Brian Michael Bends and Stuart Immune produced this series, where the original X-Men from issue #1 are brought to the future by a melancholy Beast. In 2009, Fred Van Lent wrote X-Men Noir for a unique series the Marvel was running.
In this 1937 version of the X-Men, the students are juvenile delinquents recruited by psychologist Xavier who trains them to hone their criminal instincts. When Jean Grey, a known conwoman, and manipulator, is found dead and covered in distinctive cuts on a nearby beach it’s the catalyst for a twisted and layered story that leaves readers on the edge of their seats.
Cybernetic psychopath Cameron Hodge and his crazed followers plus an amnesiac Havoc, lead an attack on Xavier’s mansion that imprisons Storm and a few members of the New Mutants. The bulk of mutant’s rally to sneak into the prison camps on Kenosha to rescue their friends and family.
Deep in the Latin American jungle Cassandra Nova reopens and begins to operate a Sentinel factory. By the time she is discovered by Cyclops and Wolverine, the mechanical hunters have devastated the island state of Kenosha, which is now home to Earth’s mutant population.
Messiah Complex was written by Ed Breaker and penciled by the fantastic Marc Silver in 2007. Messiah is the first major storyline after House of M, in which mutant kind was wiped from existence, and features the first mutant birth in several years.
Bishop believes the baby to be a catalyst for an earth-shattering event in his timeline and will stop at nothing to kill the child. After the original X-Men decide that going back to their time isn’t an option, they continue with updated looks and stories.
Blue is significant because it started a run of color titled offspring that dominated the direction of the X-universe today. Plus, Hank McCoy is a wizard in training, Jean and Cyclops are psychical linked, Angel has cool flaming wings, and Iceman can form a giant snow beast that rivals the Hulk in size.
The scale of the fighting was so epic that the sister series, ASX, featured sparse parts of the story and concentrated on the battles. The story ends with the death of Charles Xavier at the hands of his first student, Cyclops, who is possessed by the Dark Phoenix entity.
That’s what Scott Summers intended to do when he wound up with Jean Grey’s clone, a woman named Madeline Pryor. Sinister beliefs that the offspring of Cyclops and Marvel Girl would be able to bring down the world’s oldest mutant.
The Adventures of Cyclops and Phoenix show the origins of cable, how he came to be infected with the technogenic virus, and his trip to the future with Assani. The Astonishing X-Men was released as a limited series back in 1999 but didn’t take off until 2004, when Joss When took over.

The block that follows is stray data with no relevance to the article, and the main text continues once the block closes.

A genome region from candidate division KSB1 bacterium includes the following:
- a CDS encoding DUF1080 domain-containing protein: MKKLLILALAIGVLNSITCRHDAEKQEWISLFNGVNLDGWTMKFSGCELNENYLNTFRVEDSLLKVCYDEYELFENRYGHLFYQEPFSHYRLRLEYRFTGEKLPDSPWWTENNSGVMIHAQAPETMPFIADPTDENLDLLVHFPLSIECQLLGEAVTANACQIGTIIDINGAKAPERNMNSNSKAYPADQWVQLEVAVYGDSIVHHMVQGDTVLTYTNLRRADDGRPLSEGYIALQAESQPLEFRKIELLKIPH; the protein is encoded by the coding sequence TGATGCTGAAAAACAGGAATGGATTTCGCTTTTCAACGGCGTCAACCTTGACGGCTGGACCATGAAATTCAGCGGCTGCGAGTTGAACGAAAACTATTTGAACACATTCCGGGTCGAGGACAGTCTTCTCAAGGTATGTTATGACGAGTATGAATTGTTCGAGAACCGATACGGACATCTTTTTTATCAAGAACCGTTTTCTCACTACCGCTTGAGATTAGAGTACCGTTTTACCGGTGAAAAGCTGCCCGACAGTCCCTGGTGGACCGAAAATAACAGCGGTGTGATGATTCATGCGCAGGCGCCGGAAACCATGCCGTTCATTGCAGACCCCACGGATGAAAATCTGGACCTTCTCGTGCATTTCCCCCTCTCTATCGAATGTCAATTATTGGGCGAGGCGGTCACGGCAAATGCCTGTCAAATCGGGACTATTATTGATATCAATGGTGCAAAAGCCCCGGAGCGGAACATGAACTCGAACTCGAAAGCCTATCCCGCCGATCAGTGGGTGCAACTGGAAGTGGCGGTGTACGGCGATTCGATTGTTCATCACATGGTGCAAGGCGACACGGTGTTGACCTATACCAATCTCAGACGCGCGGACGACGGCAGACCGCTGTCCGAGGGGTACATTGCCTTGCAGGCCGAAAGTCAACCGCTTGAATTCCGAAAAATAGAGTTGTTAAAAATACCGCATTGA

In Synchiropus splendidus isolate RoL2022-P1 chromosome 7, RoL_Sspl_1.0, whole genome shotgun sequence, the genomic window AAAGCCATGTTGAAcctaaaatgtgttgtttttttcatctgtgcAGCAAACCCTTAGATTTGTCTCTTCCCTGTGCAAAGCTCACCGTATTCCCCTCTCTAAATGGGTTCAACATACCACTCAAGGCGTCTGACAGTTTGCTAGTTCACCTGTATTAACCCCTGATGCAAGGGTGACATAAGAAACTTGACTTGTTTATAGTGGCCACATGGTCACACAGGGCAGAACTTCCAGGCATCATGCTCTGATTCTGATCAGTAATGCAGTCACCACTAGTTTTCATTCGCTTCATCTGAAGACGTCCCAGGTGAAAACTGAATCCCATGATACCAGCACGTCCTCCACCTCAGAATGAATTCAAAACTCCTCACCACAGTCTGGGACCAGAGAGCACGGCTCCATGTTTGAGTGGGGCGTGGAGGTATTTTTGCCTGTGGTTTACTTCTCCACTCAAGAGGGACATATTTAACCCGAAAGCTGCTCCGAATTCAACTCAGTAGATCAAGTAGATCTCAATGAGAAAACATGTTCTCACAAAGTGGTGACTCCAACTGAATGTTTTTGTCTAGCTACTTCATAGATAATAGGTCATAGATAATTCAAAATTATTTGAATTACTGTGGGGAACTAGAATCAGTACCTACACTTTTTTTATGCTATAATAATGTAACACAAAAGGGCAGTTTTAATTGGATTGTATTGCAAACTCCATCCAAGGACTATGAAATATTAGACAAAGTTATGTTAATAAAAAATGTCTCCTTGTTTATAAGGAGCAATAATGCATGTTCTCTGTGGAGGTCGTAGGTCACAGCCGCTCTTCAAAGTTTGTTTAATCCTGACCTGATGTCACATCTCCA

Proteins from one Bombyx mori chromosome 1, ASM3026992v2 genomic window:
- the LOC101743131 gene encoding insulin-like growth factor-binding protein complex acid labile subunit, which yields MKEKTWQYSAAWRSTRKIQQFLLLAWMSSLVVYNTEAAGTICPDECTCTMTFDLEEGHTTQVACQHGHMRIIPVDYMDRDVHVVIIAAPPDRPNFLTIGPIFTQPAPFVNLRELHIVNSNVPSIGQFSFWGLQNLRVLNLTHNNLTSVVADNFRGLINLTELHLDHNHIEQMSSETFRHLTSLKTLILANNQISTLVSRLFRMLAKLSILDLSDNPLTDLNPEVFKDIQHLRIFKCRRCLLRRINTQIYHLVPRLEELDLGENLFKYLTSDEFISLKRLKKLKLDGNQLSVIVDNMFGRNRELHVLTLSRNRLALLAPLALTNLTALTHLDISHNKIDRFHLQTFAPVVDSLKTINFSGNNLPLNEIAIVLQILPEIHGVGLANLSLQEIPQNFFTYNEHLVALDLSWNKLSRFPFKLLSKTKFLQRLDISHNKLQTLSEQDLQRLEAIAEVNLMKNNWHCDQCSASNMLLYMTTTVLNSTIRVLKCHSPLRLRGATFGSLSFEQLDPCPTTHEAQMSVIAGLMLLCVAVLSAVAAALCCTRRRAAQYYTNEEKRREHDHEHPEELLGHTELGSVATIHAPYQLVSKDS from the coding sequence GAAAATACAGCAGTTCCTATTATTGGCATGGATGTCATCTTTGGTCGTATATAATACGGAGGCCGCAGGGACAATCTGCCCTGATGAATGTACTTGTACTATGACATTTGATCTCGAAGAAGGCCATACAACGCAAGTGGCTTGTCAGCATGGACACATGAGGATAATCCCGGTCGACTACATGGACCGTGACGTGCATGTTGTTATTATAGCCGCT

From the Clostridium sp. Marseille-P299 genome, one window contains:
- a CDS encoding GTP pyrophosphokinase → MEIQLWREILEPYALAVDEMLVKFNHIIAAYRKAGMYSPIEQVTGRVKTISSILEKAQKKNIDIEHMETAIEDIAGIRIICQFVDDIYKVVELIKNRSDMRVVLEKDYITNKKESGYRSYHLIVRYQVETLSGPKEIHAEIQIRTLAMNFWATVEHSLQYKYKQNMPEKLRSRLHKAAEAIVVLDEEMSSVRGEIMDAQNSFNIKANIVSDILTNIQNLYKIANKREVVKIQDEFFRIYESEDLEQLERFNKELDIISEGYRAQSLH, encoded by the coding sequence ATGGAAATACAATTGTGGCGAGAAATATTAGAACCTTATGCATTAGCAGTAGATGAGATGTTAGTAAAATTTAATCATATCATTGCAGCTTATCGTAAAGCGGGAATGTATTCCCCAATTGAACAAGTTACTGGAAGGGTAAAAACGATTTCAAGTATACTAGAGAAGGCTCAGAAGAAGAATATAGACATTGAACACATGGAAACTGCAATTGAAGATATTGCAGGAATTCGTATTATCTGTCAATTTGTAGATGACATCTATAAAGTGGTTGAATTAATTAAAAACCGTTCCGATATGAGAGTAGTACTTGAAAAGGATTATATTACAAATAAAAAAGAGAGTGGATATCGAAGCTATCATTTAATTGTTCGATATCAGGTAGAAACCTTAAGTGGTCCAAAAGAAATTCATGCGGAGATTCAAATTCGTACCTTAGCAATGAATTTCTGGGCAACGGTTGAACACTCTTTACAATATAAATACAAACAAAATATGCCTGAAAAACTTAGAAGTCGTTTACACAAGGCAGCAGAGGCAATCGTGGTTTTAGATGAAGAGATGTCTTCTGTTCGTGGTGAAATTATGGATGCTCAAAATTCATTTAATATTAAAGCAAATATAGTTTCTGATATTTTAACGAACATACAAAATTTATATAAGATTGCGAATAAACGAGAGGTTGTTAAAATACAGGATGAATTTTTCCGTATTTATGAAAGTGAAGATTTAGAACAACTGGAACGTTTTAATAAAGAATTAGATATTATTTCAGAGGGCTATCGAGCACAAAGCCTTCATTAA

His run revitalized the series, which cherry-picked the favorite fan mutants and teamed them up for perilous and thrilling adventures. In the ‘Ghost Box’ storyline, Ellis plants the seeds that lead to rifts so deep the very fabric of the team is altered from this point.
In the House of M series, written by Brian Michael Bends with art by the sublime Oliver Compel, explores an alternate Earth in which the Scarlet Witch has lost her children. Her grief has made driven her insane and her power is only held in check by a strained Charles Xavier.
Alas, the distraught woman is unable to control her powers and creates a separate reality. While in Japan for Wolverine and Mario’s wedding, Rogue earns her keep as an X-man while Storm adopts the Mohawk and leather that would dominate her appearance throughout the John Byrne run as the artist.
His lovers Jean, Mario, and Silver Fox all meet an untimely end, simply because they loved Wolverine. Loki has hatched a plan to make Storm the new god of thunder, but he wasn’t counting on the students and their powers.
When Held comes to take Wolverine’s soul, Dani Moon star is revealed to have Valkyrie powers. Touted as one of the greatest graphic novels of all time, God Loves, Man Kills teams the X-men with general villain and all around bad guy Magneto.
The sadistic mutant hating preacher Stryker attempts to kill all mutant kind with a cerebra like machine. Written by a host of whose who authors, Inferno depicts the corruption of the Jean Grey clone Madelyn Pryor.
Inferno has spanned all five mutant titles and centered on Pryor’s attempt to open a portal to limbo in New York City. Ultimately, when the clone passes away Jean receives its memories and develops a love for young baby Nathan.